In his latest book, The Secret Footballer claims that Premier League managers pigeonhole players into specific positions on the field based on their ethnicity.
"Managers in the modern game just do not trust black players in certain roles," he writes, "and the tempo-controlling midfielder, the most important position in the game relative to how the team plays, is the role in which black players are trusted the least."
Looking at last weekend's Premier League starting line-ups (January 23/24), he seems to be right. Choosing one tempo-controller from each team left me with 17 white European players (see list and charts below), the ethnically Turkish Mesut Ozil, and just two black players: Alex Song and Yaya Toure (both of whom are in the starting line-up as much for their physicality and tackling as for their ability to control the game). As black players made up 35% of starters, you would expect that they would represent more than just 10% of its tempo-controlling players.
So why don't managers trust black players in this position? According to The Secret Footballer (TSF): "Dictating the tempo of the game requires absolute concentration, 100% of the time. There's nothing to say black players can't do this, but there's no question that today – and this has been the case since time immemorial – black players are not recognised in football for that skill."
Black centre-halves are also victims of this prejudice, according to TSF, who alleges that a manager still working in the game told him that he would never play two black centre-halves together as they had 'tunnel vision' and that 'you always need a white one to make sure the other one doesn't go wandering off'. TSF adds that most managers would agree if they were to answer honestly.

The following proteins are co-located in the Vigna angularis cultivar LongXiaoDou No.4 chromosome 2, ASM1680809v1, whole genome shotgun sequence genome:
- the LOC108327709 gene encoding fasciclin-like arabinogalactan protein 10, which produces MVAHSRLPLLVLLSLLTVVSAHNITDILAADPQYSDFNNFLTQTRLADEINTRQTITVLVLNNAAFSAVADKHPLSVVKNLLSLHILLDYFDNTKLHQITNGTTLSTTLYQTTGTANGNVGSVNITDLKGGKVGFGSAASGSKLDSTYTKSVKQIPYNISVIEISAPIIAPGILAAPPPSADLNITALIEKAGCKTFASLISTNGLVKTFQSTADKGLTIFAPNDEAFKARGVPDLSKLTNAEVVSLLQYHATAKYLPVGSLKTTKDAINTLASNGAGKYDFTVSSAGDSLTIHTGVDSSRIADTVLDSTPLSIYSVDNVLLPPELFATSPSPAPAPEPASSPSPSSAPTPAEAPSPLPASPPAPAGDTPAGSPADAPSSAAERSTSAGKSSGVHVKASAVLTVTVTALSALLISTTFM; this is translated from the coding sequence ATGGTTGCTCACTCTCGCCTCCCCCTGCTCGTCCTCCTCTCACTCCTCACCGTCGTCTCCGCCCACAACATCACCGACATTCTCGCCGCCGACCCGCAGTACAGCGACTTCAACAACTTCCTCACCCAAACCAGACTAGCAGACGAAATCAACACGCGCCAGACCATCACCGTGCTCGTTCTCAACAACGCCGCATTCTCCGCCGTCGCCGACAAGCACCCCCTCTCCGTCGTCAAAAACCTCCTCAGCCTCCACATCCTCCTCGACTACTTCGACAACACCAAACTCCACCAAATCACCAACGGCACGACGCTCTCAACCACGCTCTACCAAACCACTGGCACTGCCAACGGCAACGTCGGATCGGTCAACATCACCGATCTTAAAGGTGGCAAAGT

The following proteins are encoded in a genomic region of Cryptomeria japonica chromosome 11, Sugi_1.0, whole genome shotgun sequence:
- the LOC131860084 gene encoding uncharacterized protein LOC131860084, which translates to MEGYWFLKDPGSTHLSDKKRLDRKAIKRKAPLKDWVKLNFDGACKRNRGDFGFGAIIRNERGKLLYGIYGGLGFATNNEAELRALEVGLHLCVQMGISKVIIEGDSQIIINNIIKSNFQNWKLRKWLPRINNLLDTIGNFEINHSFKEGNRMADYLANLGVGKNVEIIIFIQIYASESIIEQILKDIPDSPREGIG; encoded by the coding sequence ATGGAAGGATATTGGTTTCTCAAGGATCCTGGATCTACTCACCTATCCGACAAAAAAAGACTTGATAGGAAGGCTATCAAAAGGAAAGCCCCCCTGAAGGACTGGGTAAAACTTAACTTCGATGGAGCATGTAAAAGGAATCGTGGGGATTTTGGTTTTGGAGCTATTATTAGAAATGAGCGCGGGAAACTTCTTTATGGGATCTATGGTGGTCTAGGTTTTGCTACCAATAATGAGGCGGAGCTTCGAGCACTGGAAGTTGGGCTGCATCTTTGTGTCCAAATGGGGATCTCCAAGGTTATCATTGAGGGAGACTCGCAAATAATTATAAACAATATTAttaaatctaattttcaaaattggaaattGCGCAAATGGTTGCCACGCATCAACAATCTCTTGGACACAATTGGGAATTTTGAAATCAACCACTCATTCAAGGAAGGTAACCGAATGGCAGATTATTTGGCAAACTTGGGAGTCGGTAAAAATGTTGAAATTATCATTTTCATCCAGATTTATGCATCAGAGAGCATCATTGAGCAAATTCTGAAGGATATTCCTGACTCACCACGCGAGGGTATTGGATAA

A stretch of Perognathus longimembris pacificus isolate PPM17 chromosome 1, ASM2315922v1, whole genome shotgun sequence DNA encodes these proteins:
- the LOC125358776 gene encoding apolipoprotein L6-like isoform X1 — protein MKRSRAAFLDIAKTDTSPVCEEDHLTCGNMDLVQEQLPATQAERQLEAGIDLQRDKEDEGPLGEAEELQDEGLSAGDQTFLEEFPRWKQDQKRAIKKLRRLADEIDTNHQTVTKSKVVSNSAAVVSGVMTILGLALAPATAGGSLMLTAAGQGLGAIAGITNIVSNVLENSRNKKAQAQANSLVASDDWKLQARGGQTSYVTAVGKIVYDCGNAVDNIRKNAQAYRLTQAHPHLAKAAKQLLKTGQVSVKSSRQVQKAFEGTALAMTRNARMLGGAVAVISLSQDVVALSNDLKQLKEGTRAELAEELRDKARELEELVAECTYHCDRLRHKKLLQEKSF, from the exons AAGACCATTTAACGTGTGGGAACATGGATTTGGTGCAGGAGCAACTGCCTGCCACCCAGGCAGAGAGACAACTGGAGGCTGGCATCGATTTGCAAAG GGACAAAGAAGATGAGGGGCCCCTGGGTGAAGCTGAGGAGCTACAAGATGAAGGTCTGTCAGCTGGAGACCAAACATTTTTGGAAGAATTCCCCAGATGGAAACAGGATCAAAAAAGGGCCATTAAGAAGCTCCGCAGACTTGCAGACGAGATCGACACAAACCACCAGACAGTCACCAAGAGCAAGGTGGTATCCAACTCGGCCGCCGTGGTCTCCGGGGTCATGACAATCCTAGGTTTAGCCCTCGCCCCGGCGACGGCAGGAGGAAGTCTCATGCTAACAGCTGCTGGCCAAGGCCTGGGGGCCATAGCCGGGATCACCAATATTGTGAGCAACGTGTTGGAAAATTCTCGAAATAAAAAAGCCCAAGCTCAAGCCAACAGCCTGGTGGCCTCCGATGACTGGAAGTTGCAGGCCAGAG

Last weekend's line-ups seem to back him up, at least to some extent. While 31% of centre-halves were black, roughly the number you would expect, just two clubs played two black centre-backs together. One of these, Liverpool, only did so because first-choice starter Martin Skrtel was injured and Kolo Toure replaced him. Only Aston Villa have a first-choice defence consisting of two black centre-backs. (In fact, Villa fielded a back four made up entirely of black players against West Brom).
Although TSF doesn't mention it, the other position where concentration is most prized is goalkeeper, where black players are also distinctly lacking. Of the 20 'keepers in last weekend's Premier League games, 18 were white Europeans, one was the mixed-race American Tim Howard, and the other was the mixed-race Brazilian Heurelho Gomes.
On the other hand, TSF says that managers do regard black players as quick, strong and athletic – the ideal attributes for playing on the wing. Again, the evidence supports him on this, as exactly half of last weekend's wingers were black.
This is not just a problem for football though: the same racial stereotypes can be seen in other sports and across society. Research into Rugby League has shown that black players are pushed out to the wings because of their perceived speed, or outside-back and second row positions because of their perceived strength. The more tempo-controlling or creative positions are predominately filled with white players.
Arguably, this prejudice is not too harmful. Black players are discriminated against as playmakers but discriminated in favour of on the wings. That will not be a consolation to the next batch of black playmakers to come through the academies, however. The risk is that they are converted into wingers, a position they may not be naturally suited for and may not be as successful in, but where they will be easier to sell to Premier League managers. If this is the case, the losers won't just be the players concerned but English football as a whole
Note: The players chosen as tempo-controllers were: Hoolahan, Henderson, Cabaye, Eriksen, Drinkwater, Affelay, Herrera, Cattermole, Watson, Shelvey, Fletcher, Westwood, Barry, Sigurðsson, Fabregas, Clasie, Arter, Ozil, Song, and Yaya Toure.